Great Lakes’ record levels expected to continue in 2020

If you are following our State Parks Centennial Trek on our YouTube channel this year, you have heard us talk quite a bit about higher water levels in the Great Lakes. Those higher levels have impacted the state parks significantly in some cases. We have seen much smaller beaches at a number of parks, leaving some visitors disappointed. People may have enjoyed time on a broad, sandy swath in years past only to find a flooded shoreline this year. 

Those wondering whether the water levels really are that much higher can stop wondering. The water levels for lakes Superior, Michigan, and Huron are at or near record levels. Lake Superior set record-high levels during several months in 2019. Lakes Michigan and Huron are at their highest levels since 1986, according to the U.S. Army Corps of Engineers Detroit District. 

Click the graph above to see a larger version. Note the Army Corps of Engineers considers lakes Michigan and Huron to be one lake for measurement purposes.

The Corps has been tracking water levels regularly since 1918. (Make sure you are referencing the water levels correctly when reviewing data. The Army Corps of Engineers refers to water levels by the elevation of their surface above sea level, not the depth of the lake.) 

The foot-washing station at Cheboygan State Park, designed to let you wash sand off your feet as you exit the beach, was at the water’s edge this summer!

Per the experts at a policy forum I attended recently, the primary things contributing to lake levels are changing weather patterns and the resulting changes of water supply to the Great Lakes.

The Great Lakes Basin is defined as the Great Lakes, whose headwaters start in Lake Superior and whose outlet is over Niagara Falls, down the St. Lawrence River, then out to the Atlantic Ocean. But it also involves the land within that region. There are 14,000 miles of shore, 95,000 square miles of water, and 200,000 square miles of land that encompasses eight U.S. states and two Canadian provinces. 

Why are Great Lakes levels higher?

Very cold winters returning to the region the past few years along with near-record ice cover on the lakes caused the unusual rise. Combine that with what NOAA reported as the wettest 60-month period in 120 years for the Great Lakes Basin in terms of rainfall and you get record-high levels.

Three main factors affect the net total water supply in the Great Lakes Basin. They are precipitation plus runoff minus evaporation. The Great Lakes also go through an annual cycle that includes a seasonal increase in the Spring and a decrease in the Fall. That decline is expected to happen this year, as well. However, it will be less noticeable for a while due to the higher water levels, according to Keith Kompoltowicz, the Army Corps’ Chief of Watershed Hydrology in the Detroit District.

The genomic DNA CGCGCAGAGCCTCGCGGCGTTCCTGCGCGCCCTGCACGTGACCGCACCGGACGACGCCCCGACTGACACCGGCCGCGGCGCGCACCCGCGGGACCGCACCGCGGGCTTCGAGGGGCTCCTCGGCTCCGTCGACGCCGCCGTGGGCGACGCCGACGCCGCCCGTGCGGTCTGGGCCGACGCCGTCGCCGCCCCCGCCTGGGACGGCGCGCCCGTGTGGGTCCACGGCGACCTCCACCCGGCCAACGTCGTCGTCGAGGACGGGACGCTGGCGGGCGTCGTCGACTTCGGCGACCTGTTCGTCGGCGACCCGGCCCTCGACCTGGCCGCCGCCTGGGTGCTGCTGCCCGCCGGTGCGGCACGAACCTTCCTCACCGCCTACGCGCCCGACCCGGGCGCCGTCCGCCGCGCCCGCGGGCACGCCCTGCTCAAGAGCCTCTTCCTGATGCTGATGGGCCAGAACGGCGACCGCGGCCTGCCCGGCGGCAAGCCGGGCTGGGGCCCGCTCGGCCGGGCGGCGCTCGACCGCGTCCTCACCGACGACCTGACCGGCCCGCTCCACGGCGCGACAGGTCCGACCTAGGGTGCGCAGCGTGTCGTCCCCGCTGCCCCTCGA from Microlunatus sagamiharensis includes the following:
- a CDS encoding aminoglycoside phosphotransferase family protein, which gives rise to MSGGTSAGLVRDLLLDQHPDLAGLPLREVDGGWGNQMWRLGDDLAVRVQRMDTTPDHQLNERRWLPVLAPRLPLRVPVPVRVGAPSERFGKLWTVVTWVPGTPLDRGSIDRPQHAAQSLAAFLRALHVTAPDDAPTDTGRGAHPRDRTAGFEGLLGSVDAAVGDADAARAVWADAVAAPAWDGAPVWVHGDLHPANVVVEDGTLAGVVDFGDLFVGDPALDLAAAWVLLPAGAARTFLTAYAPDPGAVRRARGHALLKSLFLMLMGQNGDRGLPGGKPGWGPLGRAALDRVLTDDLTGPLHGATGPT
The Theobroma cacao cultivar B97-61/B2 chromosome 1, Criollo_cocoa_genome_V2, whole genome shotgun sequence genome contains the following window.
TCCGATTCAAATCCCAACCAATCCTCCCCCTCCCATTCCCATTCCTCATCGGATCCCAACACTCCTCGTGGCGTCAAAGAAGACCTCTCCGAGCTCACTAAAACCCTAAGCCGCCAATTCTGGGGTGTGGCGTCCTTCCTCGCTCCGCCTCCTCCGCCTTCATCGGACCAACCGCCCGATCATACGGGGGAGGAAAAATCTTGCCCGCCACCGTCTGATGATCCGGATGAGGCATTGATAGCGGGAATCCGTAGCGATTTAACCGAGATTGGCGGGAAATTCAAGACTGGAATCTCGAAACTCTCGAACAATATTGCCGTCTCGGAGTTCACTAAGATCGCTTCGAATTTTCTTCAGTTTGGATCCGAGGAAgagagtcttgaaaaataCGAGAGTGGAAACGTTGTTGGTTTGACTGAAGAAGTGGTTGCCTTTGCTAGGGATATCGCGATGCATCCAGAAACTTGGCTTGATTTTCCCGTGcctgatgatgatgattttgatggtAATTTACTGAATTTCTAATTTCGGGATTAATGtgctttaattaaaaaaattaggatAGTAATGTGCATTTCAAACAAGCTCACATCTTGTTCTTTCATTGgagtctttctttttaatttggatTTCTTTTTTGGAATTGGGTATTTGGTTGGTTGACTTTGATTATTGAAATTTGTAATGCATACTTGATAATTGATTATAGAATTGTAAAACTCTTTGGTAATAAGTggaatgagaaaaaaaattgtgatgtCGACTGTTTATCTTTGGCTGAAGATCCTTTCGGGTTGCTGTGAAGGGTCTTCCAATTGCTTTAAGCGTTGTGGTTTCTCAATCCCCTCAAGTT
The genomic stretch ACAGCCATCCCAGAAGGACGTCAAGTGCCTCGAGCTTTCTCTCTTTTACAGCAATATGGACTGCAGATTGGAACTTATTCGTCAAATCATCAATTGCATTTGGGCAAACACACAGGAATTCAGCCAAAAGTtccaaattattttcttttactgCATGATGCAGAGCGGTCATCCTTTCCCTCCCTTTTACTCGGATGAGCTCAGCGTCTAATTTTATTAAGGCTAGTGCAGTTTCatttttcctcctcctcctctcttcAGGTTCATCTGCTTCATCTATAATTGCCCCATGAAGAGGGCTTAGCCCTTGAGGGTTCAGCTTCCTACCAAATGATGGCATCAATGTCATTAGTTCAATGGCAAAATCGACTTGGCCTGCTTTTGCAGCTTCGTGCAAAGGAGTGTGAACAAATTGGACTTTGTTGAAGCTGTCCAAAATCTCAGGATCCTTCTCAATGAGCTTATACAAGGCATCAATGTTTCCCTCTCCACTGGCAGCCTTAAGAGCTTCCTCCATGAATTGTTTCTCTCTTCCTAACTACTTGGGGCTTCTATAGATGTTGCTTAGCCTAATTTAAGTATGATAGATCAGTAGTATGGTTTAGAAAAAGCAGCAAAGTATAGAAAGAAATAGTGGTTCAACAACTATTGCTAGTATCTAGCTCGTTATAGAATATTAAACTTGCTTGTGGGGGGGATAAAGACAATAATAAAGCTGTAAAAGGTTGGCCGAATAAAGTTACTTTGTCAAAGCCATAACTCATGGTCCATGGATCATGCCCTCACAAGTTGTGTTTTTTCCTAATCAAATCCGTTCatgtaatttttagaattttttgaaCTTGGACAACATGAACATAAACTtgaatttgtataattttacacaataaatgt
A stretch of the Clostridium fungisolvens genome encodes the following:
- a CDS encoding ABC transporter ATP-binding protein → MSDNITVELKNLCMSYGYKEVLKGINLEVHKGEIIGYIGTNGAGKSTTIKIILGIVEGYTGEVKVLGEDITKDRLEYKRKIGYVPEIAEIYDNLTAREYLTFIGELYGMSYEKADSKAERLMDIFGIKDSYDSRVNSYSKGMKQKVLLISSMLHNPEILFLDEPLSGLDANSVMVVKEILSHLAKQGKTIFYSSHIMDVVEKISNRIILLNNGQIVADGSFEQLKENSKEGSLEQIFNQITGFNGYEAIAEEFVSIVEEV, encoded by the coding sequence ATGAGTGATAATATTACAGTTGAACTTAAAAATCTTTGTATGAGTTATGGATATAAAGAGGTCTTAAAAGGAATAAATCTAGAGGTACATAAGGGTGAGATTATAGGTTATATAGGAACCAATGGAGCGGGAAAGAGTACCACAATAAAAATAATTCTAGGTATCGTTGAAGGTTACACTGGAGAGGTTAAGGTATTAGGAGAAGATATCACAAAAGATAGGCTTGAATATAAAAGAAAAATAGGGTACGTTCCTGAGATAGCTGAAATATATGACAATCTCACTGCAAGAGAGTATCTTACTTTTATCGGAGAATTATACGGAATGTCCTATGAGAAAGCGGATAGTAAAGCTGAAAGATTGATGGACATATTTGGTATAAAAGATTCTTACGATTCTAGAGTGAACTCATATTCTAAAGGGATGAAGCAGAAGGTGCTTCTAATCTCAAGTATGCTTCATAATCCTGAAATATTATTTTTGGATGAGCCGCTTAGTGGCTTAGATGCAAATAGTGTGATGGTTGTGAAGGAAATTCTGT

Kompoltowicz said that even with the seasonal drop in lake levels, all of the Great Lakes will start 2020 as high or higher than where they started in 2019.

“This is not a one-season high-water episode,” Kompoltowicz said. “This looks like this is going to be an extended period of higher water.”

The water levels overall are cyclical, as well. Kompoltowicz noted that back in 2007, Lake Superior ended its longest stretch of continuously record low levels. A similar period of record lows occurred in 2013 for lakes Michigan and Huron. 

“This is going to be an extended period of higher water.”

Keith Kompoltowicz, U.S. Army Corps of Engineers

The Great Lakes had a record water level increase from January 2013 to December 2014. Per the Army Corps of Engineers, it was the largest 24-month rise on record for lakes Michigan and Huron.

Highs and lows of Great Lakes changes

The impact of changing lake levels reveal themselves in many different ways, including:

  • Beaches have eroded and water levels have risen so high they have impacted private homes, state parks, and shoreline businesses, which is negatively impacting tourism.
  • Tonnage on the Great Lakes is doing well because the ships can carry very full loads.
  • Piping Plovers had a terrible year at Ludington State Park due to a narrower strip of beach. That means easier access by predators who more easily found the nests because there was less room in which to hide them.
  • Occurrences of a phenomenon known as Meteotsunami. This is what happens when storms move at the same pace as waves across a lake. In Ludington this year, they recorded an 8-foot drop in the water level at the north breakwater lighthouse followed by a 7-foot rise. The resulting 15-foot change in water levels at that location occurred within just 30 minutes. It would not have been so drastic or as noticeable if water levels were lower. 
(Courtesy Photo | Todd and Brad Reed Photography)

We really can’t control nature

There is very little to do about lake water levels other than adapt, according to several of the experts who spoke at the forum. Lake Superior outflow is handled at the Soo Locks. This can affect how much water reaches lakes Michigan and Huron, but it’s negligible in the grand scheme of things. 

“Just because we can control the outflow does not mean we can control the water levels,” Kompoltowicz said. 

“We live in our time, nature lives in its time, and we need to adapt to nature.”

Dr. Chuck Nelson, Michigan State University

Another speaker at the forum described the Great Lakes as “dynamic.”

“They are constantly in flux. We have some influence, but we are not in charge,” said Dr. Chuck Nelson, associate professor in the Department of Community Sustainability at Michigan State University. “The world keeps changing. We live in our time, nature lives in its time, and we need to adapt to nature.”

For more information about what’s happening with the Great Lakes water levels and what to expect in the future, visit the Army Corps of Engineers website at

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